Albertans brace for painful provincial budget
Province: Government facing $4 billion deficit after third quarter of 2012-13
By: Don Patterson
| Posted: Wednesday, Mar 06, 2013 01:43 pm
Albertans are bracing for bad news when the provincial government unveils its 2013 budget tomorrow (March 6).
The potential for spending cuts, public sector wage roll-backs, tax increases and even debt have been rumoured since the Province revealed a $4 billion deficit after the first nine months of the 2012-13 fiscal year and a $6 billion revenue shortfall was announced earlier this year.
Wildrose leader and Highwood MLA Danielle Smith said she doesn’t have high hopes Alberta will see a surplus when the budget is released on March 7.
“I think we’re going to see a mess, and I don’t know that we’re going to have any clear indication about how we’re going to get out of it,” she said.
Smith said the Province has dug a hole too deep to be able to get its finances back in the black this year and she wants to see a balanced budget passed within the next one or two years.
The Wildrose Party will release it’s own alternative budget on March 7.
Smith said having a long-term capital plan, limiting spending increases and eliminating wasteful spending will allow the Province to balance the budget.
The government doesn’t need to raise taxes to balance the budget, she said.
According to Smith, the Wildrose Party doesn’t want to see any reductions in front-line services. Instead, she wants the Province to focus on cutting wasteful spending and trim back the size of provincial management. She also said cutting wasteful programs such as the $2 billion carbon capture program will make a big difference on the bottom line.
“What we do need to see though is some dramatic cuts in areas of bureaucracy, middle management, senior executives, expense accounts, all of that wasteful spending that doesn’t do a single thing to improve service on the front line,” she said.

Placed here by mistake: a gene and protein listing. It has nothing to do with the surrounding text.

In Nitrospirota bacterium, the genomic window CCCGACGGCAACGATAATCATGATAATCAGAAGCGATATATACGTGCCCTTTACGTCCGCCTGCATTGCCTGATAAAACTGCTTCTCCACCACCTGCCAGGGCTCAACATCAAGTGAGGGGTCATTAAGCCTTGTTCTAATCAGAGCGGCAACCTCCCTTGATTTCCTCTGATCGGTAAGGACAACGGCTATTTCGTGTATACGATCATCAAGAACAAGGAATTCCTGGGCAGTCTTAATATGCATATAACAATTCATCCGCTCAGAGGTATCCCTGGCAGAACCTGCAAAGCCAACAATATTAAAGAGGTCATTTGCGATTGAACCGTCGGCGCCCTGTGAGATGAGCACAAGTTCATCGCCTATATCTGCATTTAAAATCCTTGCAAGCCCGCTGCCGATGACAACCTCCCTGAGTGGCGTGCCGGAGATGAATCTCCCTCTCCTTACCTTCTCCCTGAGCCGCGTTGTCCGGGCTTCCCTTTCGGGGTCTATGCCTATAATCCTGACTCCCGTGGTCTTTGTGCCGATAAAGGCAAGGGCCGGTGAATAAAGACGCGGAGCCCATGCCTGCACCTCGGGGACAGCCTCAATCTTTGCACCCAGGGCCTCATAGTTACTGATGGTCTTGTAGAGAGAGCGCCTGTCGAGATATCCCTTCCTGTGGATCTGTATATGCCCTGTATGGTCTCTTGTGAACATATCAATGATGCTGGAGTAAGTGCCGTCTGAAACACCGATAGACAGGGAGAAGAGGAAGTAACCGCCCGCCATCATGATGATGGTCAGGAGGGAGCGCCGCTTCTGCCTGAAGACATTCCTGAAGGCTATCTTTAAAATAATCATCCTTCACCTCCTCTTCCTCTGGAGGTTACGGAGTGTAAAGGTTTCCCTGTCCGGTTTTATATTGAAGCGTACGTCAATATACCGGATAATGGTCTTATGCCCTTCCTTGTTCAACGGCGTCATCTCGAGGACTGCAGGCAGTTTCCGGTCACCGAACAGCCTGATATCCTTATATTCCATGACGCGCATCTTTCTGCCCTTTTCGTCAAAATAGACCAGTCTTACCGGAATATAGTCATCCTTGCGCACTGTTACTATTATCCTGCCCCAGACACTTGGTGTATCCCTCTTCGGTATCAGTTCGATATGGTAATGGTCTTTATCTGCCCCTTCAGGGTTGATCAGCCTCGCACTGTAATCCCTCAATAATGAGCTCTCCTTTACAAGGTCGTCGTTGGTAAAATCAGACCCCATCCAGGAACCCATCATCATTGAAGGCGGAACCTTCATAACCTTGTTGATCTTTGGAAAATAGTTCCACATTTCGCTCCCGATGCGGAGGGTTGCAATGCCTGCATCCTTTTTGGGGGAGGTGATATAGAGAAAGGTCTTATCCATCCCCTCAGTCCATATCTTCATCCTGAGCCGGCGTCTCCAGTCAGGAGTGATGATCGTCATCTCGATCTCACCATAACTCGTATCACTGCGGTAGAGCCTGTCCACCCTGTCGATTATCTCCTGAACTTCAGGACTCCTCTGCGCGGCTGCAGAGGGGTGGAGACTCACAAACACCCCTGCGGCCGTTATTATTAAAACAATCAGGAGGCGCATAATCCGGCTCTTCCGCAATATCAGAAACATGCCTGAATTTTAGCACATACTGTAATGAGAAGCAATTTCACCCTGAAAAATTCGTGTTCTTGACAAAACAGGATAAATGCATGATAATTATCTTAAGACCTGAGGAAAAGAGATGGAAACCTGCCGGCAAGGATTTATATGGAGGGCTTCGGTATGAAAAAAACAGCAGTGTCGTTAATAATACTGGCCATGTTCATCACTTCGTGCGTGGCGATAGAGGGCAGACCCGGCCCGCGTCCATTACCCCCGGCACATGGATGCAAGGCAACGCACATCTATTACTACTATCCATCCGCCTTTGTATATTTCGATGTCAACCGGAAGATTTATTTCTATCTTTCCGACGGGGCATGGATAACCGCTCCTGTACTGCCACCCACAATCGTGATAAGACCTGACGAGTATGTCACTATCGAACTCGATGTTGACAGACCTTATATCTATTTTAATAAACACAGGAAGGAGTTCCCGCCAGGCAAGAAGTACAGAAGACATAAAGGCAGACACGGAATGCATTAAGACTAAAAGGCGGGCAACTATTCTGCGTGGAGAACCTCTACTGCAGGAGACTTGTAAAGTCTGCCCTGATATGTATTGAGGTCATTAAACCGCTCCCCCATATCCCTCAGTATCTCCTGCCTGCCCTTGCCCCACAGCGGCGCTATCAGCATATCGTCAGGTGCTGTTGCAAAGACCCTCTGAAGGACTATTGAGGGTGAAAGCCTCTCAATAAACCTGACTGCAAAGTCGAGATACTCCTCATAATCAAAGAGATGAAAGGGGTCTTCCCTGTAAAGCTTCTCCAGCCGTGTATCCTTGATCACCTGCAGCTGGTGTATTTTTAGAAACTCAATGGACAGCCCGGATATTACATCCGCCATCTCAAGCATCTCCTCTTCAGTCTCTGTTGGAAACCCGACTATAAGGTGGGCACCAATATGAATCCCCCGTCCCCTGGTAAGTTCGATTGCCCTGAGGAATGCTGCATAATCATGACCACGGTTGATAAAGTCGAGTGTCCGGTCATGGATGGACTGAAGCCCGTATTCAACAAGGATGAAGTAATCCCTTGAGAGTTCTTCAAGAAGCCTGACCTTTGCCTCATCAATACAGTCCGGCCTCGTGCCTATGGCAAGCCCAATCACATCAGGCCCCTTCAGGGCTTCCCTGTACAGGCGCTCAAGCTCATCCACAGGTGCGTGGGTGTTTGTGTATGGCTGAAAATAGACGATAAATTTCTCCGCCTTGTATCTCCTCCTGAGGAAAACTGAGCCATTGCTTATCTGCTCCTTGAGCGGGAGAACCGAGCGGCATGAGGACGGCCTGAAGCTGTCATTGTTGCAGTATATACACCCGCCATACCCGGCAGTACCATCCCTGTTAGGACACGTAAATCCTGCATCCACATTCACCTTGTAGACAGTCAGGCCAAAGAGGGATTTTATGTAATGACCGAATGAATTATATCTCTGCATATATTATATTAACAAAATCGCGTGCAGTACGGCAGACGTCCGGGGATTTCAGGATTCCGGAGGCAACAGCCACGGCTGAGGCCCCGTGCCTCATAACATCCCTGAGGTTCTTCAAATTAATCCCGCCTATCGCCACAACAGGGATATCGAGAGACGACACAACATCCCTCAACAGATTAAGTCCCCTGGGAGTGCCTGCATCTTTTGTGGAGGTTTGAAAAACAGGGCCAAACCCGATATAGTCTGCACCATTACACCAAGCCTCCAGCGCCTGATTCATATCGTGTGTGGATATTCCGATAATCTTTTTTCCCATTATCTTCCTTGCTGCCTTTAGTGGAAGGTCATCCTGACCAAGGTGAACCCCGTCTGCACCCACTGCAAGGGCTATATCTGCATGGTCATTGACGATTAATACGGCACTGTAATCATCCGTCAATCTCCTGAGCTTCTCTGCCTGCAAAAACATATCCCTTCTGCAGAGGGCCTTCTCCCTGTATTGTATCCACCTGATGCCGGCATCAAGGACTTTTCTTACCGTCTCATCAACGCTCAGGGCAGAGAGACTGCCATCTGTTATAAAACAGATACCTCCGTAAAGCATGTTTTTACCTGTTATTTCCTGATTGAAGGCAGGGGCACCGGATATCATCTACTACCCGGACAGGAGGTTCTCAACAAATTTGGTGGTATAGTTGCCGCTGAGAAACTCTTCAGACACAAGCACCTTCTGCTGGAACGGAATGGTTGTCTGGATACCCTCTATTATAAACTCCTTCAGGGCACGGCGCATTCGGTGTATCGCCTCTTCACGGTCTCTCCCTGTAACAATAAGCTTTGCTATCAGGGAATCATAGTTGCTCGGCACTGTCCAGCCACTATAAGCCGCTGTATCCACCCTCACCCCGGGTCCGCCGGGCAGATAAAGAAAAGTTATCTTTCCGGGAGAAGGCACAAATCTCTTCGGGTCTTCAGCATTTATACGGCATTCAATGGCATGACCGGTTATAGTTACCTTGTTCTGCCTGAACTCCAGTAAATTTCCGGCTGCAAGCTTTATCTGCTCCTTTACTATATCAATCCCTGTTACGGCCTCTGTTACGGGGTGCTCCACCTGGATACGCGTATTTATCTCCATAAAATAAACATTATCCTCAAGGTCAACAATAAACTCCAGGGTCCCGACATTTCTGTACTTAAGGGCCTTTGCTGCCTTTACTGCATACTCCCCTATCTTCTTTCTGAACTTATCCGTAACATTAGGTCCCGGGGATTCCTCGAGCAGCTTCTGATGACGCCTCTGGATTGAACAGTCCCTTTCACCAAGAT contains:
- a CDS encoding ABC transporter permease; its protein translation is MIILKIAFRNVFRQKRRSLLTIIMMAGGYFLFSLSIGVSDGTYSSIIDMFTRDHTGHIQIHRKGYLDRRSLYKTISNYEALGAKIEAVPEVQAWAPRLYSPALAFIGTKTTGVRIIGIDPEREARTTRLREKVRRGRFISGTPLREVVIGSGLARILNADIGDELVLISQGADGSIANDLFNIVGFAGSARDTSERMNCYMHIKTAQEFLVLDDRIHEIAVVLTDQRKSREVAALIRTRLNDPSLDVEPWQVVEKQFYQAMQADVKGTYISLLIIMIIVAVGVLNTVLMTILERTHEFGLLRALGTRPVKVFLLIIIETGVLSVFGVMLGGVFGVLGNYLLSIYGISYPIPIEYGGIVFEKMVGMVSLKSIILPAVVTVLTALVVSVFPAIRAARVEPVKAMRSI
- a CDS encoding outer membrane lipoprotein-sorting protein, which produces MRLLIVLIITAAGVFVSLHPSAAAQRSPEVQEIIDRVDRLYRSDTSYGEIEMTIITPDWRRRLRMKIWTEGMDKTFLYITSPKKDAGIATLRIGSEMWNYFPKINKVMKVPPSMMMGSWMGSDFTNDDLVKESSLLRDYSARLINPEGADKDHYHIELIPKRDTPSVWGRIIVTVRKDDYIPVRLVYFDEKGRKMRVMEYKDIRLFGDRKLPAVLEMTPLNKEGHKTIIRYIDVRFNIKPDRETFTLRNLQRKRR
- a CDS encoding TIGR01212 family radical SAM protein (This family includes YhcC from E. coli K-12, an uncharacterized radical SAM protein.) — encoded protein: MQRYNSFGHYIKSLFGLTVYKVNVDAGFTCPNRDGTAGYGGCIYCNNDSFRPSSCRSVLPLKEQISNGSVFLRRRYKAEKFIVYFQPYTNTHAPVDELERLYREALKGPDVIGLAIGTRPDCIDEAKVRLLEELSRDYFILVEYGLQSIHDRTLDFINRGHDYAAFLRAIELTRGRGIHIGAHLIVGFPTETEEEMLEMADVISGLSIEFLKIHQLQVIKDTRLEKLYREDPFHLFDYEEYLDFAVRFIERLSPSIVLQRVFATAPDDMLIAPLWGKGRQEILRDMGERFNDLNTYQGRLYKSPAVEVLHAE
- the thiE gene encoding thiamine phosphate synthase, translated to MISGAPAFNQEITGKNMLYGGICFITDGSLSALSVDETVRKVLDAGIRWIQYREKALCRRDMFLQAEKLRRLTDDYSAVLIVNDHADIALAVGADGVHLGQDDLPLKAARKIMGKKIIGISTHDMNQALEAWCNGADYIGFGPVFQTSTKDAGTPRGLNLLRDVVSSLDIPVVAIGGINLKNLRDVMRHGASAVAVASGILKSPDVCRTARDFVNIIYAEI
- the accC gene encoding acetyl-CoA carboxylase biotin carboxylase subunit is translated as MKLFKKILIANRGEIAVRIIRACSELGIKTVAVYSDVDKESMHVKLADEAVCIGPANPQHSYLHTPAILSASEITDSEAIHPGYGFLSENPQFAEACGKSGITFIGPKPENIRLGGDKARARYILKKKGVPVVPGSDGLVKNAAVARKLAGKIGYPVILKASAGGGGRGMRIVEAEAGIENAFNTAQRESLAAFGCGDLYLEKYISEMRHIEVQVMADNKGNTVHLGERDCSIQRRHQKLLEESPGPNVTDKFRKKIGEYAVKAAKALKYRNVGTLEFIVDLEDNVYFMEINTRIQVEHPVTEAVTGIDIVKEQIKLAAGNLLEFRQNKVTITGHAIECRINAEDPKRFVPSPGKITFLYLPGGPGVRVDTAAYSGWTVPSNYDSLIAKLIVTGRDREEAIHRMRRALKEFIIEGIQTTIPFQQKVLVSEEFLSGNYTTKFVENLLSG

The Province needs a strategic, long-term capital plan focusing on needs and priorities, while not going into deficit, Smith argued.
“We believe that you can stretch out your capital plan so you can continue to meet the requirements you need to,” she said.
Smith said the Province also needs to limit year-over-year spending increases.
“When you’re talking about $40 billion worth of spending, every one percentage point of increase costs you hundreds of millions of dollars,” she said. “That is powerful to say we won’t cut, but we’re not going to increase either.”
From municipalities, to teachers and doctors, Albertans are eagerly waiting to see if they will indeed face any cuts in the budget.
While municipalities are hoping they won’t be significantly impacted, Turner Valley Mayor Kelly Tuck said she expects Alberta’s towns and cities to take a hit.
“I think everyone’s assuming that there’s going to be some sort of spending cuts along the way,” she said.
Tuck is most worried the Province will once again balk on funding commitments for the Turner Valley Gas Plant.
She said the Province has already cut back on the amount the Town can expect to see from $15 million to $11 million and she worries it will be reduced further.
“My big concern is with all the cuts, are we even going to see anything for the 100th birthday of the oil and gas industry in the area,” she said.
Tuck said she is also concerned municipal grants could change and the Province could provide less funding for critical programs such as policing.
Black Diamond doctor Noel Grisdale said the Province has done a lot to warn and prepare Albertans, including doctors, provincial finances are not in good shape.
“I don’t trust what this government says, I’ve quit trying to figure it out so I guess we’ll just wait to see on the day,” said Grisdale, former president of the Alberta Medical Association (AMA).
The AMA has been in protracted negotiations with the Province for a new contract on doctor pay.
Ultimately, Grisdale said what doctors are looking for is having a better voice in the health system moving forward, not more money.
“What doctors in the province want to see is some stability and we want to see ways to move forward and have a better system,” he said.
One Calgary Progressive Conservative MLA said he doesn’t expect the budget to be an easy one, but he’s also optimistic.
“I think there are going to be some challenges,” said Calgary-South East MLA Rick Fraser, who said he hasn’t seen the document yet.
He said there is no intent to “gut” services, but he expects the budget will allow the Province to correct some of the financial challenges it is facing and move forward to continue building Alberta.